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U.N. REPORT: Women’s Global Progress Much Slower Than Hoped

Illustration of a domestic woman and a labeled ladder going up into the sky. from: PWCD - Women in the UN report


By Stewart Lawrence

Women are far from having an equal voice to men, and in every region of the world, they are still exposed to various forms of violence, harassment and discrimination, according to the latest United Nations report The World’s Women: Trends and Statistics, a comprehensive five-year survey of the status of women across the globe.

The 80-page report found that women have made real advances over the past quarter century — most notably in education, employment and health care — but that progress has been too slow, and in some areas, such as protection against sexual violence domestically and during wartime, women have suffered real setbacks.

“Twenty-five years since the adoption of the Beijing Declaration and Platform for Action, progress towards equal power and equal rights for women remains elusive”, said UN Secretary-General António Gutierrez. “No country has achieved gender equality.”

The report takes square aim at the lack of progress women have made in securing parity with men in economic and political leadership positions. In 2020, women held only 28% of managerial positions globally, almost the same proportion as in 1995, the report notes. And just 18% of companies surveyed had a female CEO in 2020. Among Fortune 500 corporate rankings, only 7.4%, or 37 CEOs, were women.

In politics, women’s progress has been slightly better. For example, since 1995 women’s representation in parliamentary bodies has more than doubled while their representation in cabinets has quadrupled. However, women still occupy less than 25% of the total positions in each case, well below parity, the report noted.

Meanwhile, the onset of the global pandemic has pushed women to the front-lines in healthcare settings, in home care, in the family and in the public sphere, where their heroic service as nurses and their prominent role as policy advocates has gained them global recognition, the report noted.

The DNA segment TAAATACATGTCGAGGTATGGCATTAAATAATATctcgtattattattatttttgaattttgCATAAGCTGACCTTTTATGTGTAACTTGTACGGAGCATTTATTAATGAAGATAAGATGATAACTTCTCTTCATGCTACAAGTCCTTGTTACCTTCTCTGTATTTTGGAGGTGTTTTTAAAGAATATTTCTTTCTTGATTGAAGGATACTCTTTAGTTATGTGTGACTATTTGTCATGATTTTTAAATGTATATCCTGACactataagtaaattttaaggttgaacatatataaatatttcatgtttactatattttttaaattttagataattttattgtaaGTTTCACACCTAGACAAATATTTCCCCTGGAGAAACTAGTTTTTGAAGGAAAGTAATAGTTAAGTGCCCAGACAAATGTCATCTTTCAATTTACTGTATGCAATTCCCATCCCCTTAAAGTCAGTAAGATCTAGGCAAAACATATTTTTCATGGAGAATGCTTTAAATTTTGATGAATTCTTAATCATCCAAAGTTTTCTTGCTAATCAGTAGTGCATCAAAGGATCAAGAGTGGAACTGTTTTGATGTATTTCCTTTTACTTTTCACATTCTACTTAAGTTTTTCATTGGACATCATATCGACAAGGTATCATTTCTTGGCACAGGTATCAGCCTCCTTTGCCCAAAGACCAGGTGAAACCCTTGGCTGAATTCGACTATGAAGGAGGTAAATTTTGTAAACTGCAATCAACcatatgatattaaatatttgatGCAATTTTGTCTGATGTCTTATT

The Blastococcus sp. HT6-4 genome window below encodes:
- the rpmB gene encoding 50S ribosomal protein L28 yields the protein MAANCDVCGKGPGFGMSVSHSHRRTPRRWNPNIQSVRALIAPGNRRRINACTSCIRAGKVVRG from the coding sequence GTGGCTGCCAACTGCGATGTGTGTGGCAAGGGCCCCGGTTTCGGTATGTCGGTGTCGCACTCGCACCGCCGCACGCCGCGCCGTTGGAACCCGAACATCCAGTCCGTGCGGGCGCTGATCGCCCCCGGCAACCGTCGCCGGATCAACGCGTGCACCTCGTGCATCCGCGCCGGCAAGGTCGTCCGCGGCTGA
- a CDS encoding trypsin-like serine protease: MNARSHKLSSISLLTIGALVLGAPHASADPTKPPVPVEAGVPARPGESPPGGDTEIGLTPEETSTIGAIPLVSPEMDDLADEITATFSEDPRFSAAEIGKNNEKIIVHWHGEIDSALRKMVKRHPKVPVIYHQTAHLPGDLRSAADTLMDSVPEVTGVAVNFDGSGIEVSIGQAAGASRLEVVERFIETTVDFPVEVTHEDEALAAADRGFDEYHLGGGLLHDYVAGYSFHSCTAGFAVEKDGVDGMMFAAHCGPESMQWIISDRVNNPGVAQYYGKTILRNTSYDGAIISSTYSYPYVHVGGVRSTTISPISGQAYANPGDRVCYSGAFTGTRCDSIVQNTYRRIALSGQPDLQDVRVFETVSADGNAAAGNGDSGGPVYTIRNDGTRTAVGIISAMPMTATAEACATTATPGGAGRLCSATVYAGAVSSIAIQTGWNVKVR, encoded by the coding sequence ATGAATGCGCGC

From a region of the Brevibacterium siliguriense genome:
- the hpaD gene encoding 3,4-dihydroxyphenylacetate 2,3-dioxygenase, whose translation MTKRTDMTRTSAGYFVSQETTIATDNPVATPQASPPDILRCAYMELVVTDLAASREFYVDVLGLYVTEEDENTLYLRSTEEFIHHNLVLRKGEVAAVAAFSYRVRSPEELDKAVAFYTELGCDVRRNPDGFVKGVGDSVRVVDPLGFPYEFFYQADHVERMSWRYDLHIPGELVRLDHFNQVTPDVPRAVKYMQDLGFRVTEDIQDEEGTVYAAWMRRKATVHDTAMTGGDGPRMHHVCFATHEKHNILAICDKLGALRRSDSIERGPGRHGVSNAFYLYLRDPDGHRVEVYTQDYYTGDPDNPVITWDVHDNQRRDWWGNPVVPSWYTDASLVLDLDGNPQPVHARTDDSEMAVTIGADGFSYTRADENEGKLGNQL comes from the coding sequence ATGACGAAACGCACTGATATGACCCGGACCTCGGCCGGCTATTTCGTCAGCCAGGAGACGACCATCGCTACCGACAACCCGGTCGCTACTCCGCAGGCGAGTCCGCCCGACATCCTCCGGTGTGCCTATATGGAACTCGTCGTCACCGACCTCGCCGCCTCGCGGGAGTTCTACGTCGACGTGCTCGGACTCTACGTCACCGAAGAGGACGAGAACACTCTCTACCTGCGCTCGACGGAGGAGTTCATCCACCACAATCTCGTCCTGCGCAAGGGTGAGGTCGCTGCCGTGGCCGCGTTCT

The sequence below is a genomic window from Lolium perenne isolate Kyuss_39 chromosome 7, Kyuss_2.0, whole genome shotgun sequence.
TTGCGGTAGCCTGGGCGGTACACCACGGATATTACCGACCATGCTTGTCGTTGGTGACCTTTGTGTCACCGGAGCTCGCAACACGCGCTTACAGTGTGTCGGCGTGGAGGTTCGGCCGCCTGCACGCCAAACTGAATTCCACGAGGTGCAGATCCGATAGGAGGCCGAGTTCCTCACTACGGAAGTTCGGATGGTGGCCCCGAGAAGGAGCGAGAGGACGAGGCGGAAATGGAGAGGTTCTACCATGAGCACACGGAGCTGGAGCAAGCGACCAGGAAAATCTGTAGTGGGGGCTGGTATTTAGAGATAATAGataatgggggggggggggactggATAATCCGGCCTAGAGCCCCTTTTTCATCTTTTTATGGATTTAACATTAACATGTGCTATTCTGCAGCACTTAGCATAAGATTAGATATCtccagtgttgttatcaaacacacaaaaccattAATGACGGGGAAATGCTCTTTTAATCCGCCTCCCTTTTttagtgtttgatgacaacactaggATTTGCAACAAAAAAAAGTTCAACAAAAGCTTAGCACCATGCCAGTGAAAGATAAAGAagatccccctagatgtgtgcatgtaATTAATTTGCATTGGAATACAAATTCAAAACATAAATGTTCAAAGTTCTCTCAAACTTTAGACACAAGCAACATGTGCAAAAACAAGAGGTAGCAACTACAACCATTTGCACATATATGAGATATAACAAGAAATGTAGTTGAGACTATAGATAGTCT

On the downside, mandatory lockdowns and sheltering in-place policies have exposed millions of women to higher rates of domestic violence, without offering them badly needed escape routes, the report noted.

One especially pernicious form of gender violence is female genital mutilation, a practice that remains heavily concentrated in countries in Africa, from the Atlantic coast across to the Horn of Africa. In 6 oe countries 75% of young girls have suffered mutilation, while in Guinea and Somalia, some 90% of young girls have been cut and scarred for life. The practice is declining worldwide but is still found in countries in the Middle East, such as Iraq and Yemen, in some countries in Asia, and also in some communities in Australia, Europe and Northern America, the report noted.

One important bright spot noted in the report is the recent advancement of women into higher-skilled jobs at a rate that even surpasses that of men. But overall women remain highly segregated into stereotypically “female” jobs like clerical or domestic labor and in the latter case, often must work without pay or at a wage beneath the subsistence level. Female labor force participation rates are still far lower than men’s especially in the key middle age earning years that would allow women to increase their mobility.

In its conclusion, the report notes a need for better systems for collecting data on gender issues, and calls for a greater focus on assisting and empowering young girls who represent the future of women in the coming decades. Two more reports will be released in the run-up to 2030, the U.N.’s target date for the achievement of sustainable and equitable development. Judging by the current pace of progress, the world won’t meet that deadline. But thanks to reports like this one global stakeholders will have a better sense of where more pressure needs to be applied.

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